G08 Start habit of going to gym regularly for cardio (meta goals: increase energy, self-caring, get out of house more for variety).
G09 Dare to be “me” in public by unapologetically showing my inner self to the outside (meta goals: be true to myself, have leadership mentality).
G10 Develop conviction about who I am and what I am doing, because without it expression challenge G9 can not be achieved.
G11 Seek “life chapters” that need to close for good (meta goals: reduce frustration, reassess what is important to improve focus and efficiency).

If I were to allow myself a narcissistic moment, I could say that I let my frustration undermine my genius. By genius, I really just mean the ability to do something that I believe I can do well. I could write a nice blog post, or write a nice chunk of software. I have the knowledge and the skills, after all. I have LACKED something, though, to push forward past the frustrations with surety and conviction. I have let uncertainties and unvocalized expectations keep me from putting in the time. Underlying these feelings is the nagging sense that I could have done more if I were just a little more focused and a little more talented. Maybe I don’t deserve them.

This is of course rubbish talk. I instinctively reject it, but the feelings have a tendency to stick in the back of your head and murmur. People will tell you, quite wisely, to ignore those voices and keep pushing and planning and making until something clicks, and success finds you. I totally believe in this, if only cynically: the perseverance approach works because once you are successful it has proven itself. There are plenty of people who never achieve the success they have envisioned. It is a terrible piece of advice to inflict on someone, and there are important caveats: it only works if you have other resources to see you through the hard times like a loving family, adequate sources of income, a secure place in the social hierarchy, and capable peers/advisors who understand what you’re trying to do. Or if you are an indestructible ego-driven robot, which I am not. I am the type of person who buys “onigiri cat” stuffed animals toys and passes them off as legitimate business expenses related to exploring the reach of my personal global microbrand, but never gets around to it. I don’t apologize for the stuffed toys, but I do feel kinda crappy about not having the personal drive to push myself harder like, uh, a “real entrepreneur”.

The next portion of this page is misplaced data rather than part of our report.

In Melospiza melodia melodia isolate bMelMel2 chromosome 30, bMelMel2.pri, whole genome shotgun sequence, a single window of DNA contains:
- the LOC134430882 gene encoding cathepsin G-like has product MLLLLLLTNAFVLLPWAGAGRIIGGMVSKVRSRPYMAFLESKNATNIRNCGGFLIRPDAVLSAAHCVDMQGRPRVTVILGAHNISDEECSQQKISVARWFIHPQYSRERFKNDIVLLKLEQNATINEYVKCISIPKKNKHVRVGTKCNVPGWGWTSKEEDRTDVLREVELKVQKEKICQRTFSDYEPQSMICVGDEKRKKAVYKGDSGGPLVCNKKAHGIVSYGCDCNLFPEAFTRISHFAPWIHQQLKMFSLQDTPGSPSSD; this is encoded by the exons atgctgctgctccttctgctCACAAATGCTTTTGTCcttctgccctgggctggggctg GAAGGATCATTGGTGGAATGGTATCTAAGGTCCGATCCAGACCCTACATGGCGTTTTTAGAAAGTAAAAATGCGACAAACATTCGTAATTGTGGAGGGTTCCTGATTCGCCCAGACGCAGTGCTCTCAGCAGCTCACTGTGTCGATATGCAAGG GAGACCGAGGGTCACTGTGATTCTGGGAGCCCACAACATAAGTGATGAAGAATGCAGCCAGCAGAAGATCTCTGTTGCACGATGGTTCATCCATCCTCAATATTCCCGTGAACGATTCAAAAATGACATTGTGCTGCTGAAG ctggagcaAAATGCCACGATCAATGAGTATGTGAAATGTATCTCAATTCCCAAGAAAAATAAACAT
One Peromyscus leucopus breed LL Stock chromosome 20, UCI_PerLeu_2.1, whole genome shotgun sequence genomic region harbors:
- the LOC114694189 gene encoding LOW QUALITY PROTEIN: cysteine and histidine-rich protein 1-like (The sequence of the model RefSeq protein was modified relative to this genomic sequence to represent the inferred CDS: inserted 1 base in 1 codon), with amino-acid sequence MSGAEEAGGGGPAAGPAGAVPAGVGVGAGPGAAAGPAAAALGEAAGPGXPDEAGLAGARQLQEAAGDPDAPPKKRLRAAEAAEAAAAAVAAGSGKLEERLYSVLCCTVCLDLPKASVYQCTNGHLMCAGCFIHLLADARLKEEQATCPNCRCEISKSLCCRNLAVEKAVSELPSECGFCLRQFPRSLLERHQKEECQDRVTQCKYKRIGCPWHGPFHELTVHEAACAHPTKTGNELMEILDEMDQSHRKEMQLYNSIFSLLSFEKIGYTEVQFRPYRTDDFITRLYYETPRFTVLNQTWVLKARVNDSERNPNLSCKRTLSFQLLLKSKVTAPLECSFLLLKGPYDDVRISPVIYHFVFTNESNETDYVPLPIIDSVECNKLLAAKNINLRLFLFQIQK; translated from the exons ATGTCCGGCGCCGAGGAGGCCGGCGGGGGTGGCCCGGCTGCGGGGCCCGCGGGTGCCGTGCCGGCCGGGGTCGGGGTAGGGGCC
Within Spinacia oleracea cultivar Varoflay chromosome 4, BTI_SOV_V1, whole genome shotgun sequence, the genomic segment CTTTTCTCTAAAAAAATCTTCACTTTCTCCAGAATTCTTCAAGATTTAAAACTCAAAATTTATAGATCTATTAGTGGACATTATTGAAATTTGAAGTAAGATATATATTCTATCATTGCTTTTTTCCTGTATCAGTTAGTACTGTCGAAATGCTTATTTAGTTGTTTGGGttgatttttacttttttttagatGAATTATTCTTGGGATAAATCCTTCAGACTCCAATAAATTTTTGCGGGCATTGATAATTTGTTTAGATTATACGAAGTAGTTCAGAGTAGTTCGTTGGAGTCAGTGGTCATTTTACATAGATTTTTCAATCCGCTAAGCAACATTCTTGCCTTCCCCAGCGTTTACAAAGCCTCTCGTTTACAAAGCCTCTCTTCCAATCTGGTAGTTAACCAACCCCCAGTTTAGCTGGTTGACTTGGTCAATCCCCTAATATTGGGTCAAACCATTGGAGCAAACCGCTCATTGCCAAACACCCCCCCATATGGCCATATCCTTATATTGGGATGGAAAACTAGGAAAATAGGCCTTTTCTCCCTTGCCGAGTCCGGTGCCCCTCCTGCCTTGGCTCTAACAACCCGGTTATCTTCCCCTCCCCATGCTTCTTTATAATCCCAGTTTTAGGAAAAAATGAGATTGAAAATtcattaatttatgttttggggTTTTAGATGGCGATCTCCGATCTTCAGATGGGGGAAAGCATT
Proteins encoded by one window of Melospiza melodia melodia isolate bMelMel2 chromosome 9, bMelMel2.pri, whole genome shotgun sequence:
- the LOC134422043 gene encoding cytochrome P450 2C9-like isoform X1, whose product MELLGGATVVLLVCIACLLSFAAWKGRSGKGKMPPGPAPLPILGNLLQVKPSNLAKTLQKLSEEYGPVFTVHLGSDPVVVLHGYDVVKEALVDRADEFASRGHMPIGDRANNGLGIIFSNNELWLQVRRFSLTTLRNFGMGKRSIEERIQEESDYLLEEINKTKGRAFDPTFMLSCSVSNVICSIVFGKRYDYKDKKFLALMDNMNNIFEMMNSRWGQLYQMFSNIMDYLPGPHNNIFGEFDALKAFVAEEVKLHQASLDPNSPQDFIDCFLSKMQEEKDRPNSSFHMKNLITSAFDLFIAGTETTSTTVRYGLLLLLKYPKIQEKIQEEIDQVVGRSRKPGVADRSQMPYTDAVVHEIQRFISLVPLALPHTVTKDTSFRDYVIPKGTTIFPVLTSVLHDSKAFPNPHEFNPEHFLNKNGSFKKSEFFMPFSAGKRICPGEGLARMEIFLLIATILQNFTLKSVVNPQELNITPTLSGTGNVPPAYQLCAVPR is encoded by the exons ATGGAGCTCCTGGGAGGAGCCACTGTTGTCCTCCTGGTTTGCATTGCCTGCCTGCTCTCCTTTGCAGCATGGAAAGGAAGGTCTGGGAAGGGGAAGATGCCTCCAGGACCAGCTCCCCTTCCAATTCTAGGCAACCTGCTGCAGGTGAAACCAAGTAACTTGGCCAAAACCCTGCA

So after 10-15 years of frustratingly moderate achievement, I’ve been feeling very fed-up about it. Slathering a watery coat of silver paint onto the dark cloud of my frustration, I can legitimately claim that “I’ve learned a lot and have achieved a modicum of success!” I have also been somewhat brave about writing about it, which does feed my sense of mission. However, I haven’t had the kind of success that is capable of cashing large checks, and also I feel kinda dumb. Sigh.

But…I’m better now! I am feeling more optimistic, somehow. I’m not sure what has changed but looking back on my months of darkness, I find it interesting that in order to claw my way back to optimism I had to kill my desire to connect with people. I think by rebuilding supporting emotional structures that emphasize independence over hopeful connections, I have found a paradoxical middle ground between “people suck and don’t care” and “I like onigiri cats because they are so cute and I want everyone to know”. In other words, I may be saved from self annihilation because I still believe in my original four directives; they are in essence about living a joyous and expressive life. I had originally thought this meant that I should be more open to people and make more connections, be more vulnerable, and so on. Now I am starting to think it’s better is to become an self-anchored source of joy myself and FORGET about relying on other people. It’s both ridiculous and unrealistic to have the expectation that other people are a prerequisite for having your own internal joy. It would be GREAT if you found such a person to be your source of joy, but this seems like wishful thinking. That said, I might still have some residual existentialist angst coloring my emotions, so I am refraining from passing final judgement. Who knows what the universe has in store with me? I just am not in the mood to wait anymore.